The law firm of Hollis Wright is currently representing numerous women who have been injured by these transvaginal mesh products.  Complex litigation against large pharmaceutical companies demands specialized legal experience.  If you or a loved one believe you have been harmed by a transvaginal mesh device, contact the firm of Hollis Wright for more information and evaluation.

On April 7th, a jury in the first federal court Actos bladder cancer trial returned a verdict for almost $9.15 billion dollars against co-defendants, Takeda Pharmaceuticals USA Inc. and Eli Lilly & Co. Inc. (In Re: Actos [Pioglitazone] Products Liability Litigation, MDL Docket No. 2299, No. 6:11-md-2299, Allen v. Takeda Pharmaceuticals North America Inc., et al., No. 12-62, E.D. La.), the seventh largest verdict in U.S. history.

The plaintiffs in the case, Terrence and Susan Allen, were awarded $1,475,000 in compensatory damages (i.e., damages for medical bills, lost wages, pain and suffering, emotional distress, and/or mental anguish), and $9 billion in punitive damages.  The jury found that Takeda was 75% liable and Eli Lilly was 25% liable, and split the punitive award accordingly – $6 billion against Takeda and $3 billion against Lilly.  The plaintiffs’ case was premised on the theory that the drug manufacturers had marketed Actos knowing it could cause cancer, but failed to disclose this information to doctors and failed to warn consumers about the risks associated with taking the drug.  The plaintiffs alleged that the pharmaceutical companies failed to disclose this information in order to reap the substantial profits Actos supplied.  For example, in 2011, Actos sales revenue was $4.5 billion and accounted for nearly 27% of Takeda’s total revenue for that fiscal year.  Since its release in 1999, Actos has generated more than $16 billion in sales for Lilly and Takeda, who partnered together to produce and market the drug in the United States.

Actos was originally approved by the FDA in 1999 as an oral medication for type 2 diabetes blood sugar control.  According to the original drug applications and approval literature, it was recommended for patients who have been unsuccessful at regulating blood sugar levels through diet and exercise alone.  However, at the heart of this litigation was an FDA mandated 10-year safety study which was required at the time of approval, to assess whether Actos had any link to bladder cancer.  That study was concluded in 2011, and found that the use of the drug for more than one year continuously might be associated with an increased risk of bladder cancer.

Due to this finding, the drug’s warning label was subsequently changed nearly 12 years after it had already been on the market and had seen widespread use.  In addition to the links to bladder cancer, Actos also has other serious potential side effects, including heart failure, hypoglycemia, weight gain, and even liver toxicity.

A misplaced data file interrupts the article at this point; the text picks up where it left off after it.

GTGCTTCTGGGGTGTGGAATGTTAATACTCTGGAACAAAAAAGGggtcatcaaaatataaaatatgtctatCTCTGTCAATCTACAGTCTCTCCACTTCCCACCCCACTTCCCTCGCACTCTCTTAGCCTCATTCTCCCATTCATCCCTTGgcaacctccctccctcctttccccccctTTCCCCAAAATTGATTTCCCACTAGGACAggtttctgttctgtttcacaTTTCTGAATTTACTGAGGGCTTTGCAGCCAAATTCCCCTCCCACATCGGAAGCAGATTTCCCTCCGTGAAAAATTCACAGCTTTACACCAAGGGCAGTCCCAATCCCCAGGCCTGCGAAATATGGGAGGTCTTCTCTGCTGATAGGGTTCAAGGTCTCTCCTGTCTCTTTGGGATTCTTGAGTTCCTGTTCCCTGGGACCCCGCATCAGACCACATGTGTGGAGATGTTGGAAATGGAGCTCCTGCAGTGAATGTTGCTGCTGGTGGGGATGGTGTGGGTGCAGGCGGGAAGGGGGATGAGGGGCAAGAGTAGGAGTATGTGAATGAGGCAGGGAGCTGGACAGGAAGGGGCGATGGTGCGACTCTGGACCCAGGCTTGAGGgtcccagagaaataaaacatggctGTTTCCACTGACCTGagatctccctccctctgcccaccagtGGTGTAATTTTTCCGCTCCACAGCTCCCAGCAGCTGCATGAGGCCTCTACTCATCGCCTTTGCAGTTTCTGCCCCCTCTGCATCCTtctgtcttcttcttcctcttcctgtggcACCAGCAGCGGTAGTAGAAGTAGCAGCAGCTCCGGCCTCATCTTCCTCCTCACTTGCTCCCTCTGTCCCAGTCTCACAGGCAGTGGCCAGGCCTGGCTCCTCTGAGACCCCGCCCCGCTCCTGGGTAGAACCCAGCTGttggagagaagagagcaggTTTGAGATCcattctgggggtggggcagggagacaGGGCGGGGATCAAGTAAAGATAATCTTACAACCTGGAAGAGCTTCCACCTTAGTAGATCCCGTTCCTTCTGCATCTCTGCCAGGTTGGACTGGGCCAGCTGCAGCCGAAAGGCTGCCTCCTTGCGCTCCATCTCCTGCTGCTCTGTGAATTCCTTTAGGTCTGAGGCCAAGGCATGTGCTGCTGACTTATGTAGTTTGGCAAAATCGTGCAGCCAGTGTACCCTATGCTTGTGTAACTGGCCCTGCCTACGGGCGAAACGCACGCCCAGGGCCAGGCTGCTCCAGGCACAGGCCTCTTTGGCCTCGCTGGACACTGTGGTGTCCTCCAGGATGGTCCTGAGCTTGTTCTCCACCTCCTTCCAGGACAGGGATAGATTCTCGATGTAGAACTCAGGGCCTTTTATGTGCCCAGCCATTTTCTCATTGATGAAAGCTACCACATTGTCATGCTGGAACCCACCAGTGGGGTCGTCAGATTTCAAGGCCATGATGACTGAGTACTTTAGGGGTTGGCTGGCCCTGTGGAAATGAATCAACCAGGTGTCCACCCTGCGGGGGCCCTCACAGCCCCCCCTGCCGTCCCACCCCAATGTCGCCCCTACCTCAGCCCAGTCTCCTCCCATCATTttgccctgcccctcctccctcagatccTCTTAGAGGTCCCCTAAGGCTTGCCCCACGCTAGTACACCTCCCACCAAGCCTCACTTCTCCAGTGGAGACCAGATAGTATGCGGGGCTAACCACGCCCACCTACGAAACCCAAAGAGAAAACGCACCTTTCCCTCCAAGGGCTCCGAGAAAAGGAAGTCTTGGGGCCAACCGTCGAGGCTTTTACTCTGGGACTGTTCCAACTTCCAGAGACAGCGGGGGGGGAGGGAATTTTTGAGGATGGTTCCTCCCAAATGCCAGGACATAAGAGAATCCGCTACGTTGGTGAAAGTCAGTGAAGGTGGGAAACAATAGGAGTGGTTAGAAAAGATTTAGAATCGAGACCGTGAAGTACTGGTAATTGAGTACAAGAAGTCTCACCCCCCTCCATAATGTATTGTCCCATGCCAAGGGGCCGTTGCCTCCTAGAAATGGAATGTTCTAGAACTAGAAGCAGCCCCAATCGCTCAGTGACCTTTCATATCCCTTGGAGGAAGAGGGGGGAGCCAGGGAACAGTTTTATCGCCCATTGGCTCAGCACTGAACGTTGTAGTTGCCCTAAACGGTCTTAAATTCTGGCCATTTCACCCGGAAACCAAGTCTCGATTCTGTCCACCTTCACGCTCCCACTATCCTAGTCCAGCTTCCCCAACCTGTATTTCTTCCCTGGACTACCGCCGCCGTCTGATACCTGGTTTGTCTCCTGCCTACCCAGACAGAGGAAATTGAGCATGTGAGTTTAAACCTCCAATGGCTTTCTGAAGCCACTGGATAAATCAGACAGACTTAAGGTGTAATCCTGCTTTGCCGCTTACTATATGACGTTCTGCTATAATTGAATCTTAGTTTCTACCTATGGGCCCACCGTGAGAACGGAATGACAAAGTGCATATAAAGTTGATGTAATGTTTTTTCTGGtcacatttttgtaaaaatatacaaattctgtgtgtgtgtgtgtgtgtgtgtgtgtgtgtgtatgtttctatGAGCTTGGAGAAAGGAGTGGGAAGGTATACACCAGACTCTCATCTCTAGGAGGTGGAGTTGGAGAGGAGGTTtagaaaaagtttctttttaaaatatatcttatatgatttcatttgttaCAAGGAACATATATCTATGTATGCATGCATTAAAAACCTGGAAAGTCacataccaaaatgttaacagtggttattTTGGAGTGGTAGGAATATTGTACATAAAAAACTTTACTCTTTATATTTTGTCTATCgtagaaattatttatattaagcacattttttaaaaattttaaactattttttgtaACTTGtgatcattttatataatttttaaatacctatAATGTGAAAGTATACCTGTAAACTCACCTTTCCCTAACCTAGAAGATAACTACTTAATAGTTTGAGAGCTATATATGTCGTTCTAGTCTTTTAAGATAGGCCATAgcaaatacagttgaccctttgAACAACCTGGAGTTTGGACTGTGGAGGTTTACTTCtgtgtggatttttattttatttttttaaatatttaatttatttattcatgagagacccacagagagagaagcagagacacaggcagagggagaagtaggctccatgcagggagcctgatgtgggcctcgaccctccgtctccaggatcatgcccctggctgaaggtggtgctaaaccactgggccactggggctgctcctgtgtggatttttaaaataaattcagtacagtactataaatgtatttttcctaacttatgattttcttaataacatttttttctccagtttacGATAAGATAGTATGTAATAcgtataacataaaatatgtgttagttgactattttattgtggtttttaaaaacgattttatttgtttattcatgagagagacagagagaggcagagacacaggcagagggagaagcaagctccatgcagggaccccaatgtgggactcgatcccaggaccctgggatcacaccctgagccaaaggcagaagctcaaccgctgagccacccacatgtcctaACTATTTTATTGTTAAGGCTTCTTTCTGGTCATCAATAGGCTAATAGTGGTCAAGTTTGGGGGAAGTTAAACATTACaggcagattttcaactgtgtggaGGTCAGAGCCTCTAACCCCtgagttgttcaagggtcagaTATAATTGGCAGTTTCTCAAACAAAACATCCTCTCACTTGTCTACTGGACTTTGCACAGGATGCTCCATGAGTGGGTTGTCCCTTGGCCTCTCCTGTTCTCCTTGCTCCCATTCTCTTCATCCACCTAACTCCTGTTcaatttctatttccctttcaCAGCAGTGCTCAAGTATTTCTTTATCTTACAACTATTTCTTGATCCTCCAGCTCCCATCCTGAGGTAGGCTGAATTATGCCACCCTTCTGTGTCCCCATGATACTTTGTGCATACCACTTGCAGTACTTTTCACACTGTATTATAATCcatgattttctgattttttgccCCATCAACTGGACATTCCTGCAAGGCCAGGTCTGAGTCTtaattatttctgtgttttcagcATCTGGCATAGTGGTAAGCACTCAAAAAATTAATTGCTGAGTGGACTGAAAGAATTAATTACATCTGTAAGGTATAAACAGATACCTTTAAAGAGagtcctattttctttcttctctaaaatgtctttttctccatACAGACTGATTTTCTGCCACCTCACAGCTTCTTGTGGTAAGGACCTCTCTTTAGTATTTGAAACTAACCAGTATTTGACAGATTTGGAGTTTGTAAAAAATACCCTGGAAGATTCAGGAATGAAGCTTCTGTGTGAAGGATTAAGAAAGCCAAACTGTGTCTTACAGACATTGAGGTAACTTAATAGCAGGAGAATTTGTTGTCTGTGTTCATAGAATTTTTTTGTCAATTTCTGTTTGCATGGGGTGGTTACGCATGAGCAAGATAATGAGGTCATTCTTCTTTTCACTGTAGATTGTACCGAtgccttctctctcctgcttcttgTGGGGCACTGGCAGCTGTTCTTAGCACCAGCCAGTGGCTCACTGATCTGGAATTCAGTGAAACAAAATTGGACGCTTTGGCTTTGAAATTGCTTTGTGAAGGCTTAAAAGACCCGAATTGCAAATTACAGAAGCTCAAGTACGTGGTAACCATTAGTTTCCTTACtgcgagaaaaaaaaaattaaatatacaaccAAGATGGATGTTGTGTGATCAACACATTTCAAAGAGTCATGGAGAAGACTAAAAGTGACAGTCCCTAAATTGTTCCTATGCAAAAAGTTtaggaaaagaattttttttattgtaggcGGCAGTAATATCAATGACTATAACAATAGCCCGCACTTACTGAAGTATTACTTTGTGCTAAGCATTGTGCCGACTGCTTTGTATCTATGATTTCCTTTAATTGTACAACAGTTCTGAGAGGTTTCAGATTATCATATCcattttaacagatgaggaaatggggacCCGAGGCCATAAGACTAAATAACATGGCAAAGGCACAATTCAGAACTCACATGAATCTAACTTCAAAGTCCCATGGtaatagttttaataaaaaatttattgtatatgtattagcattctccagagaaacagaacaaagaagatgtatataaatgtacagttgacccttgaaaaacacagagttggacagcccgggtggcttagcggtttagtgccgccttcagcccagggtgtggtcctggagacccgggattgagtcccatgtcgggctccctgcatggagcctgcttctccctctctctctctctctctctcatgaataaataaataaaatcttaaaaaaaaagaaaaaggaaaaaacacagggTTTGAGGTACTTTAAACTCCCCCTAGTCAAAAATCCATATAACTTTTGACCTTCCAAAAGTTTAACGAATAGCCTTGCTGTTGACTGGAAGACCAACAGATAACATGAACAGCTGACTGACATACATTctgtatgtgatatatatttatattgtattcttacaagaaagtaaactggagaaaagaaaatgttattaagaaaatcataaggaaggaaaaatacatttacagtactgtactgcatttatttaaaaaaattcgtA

Takeda and Lilly still face an additional 2,923 cases in the MDL pending in the Western District of Louisiana, but plan to pursue all legal avenues following the verdict, including post-trial motions and appeals, according to its senior vice president and general counsel, Kenneth D. Greisman.

The following symptoms are potentially associated with bladder cancer: bloody urine, pain with urinating, increased urge to urinate, and unusual back pain.  Complex litigation against large pharmaceutical companies demands specialized legal experience.  If you or a loved one believe you have been harmed by taking Actos, contact the firm of Hollis Wright for more information.

On average, Alabama typically experiences over 100 deaths per year associated with fires. Nationally, the average number of deaths per year from fires is around 4,000.  This means that someone is dying from a fire every 3 hours, approximately.  Approximately 75% of all annual deaths from fires involve a residential property.  The US Department of Commerce, Bureau of Economic Analysis estimates that the total annual cost to society associated with fire losses is a staggering $182 billion.  Residential and non-residential STRUCTURE fires comprise 35% of all annual fires.  Alcohol use contributes to an estimated 40% of residential fire deaths.  Nearly one out of every seven fires to which a fire department responds involves a vehicle.

The fire problem is more severe for some groups than others.  People in the southeast, males, the elderly, African Americans, and American Indians are all at higher risk from fire than the rest of the population.

Fire safety experts recommend that if you are confronted with or facing a residential fire that cannot be easily extinguished to call 911 first before trying to extinguish the fire as many have made the mistake of waiting until the last minute to call 911 which ultimately resulted in damages/injuries that could have been avoided if the fire department had been notified sooner and been able to arrive more promptly.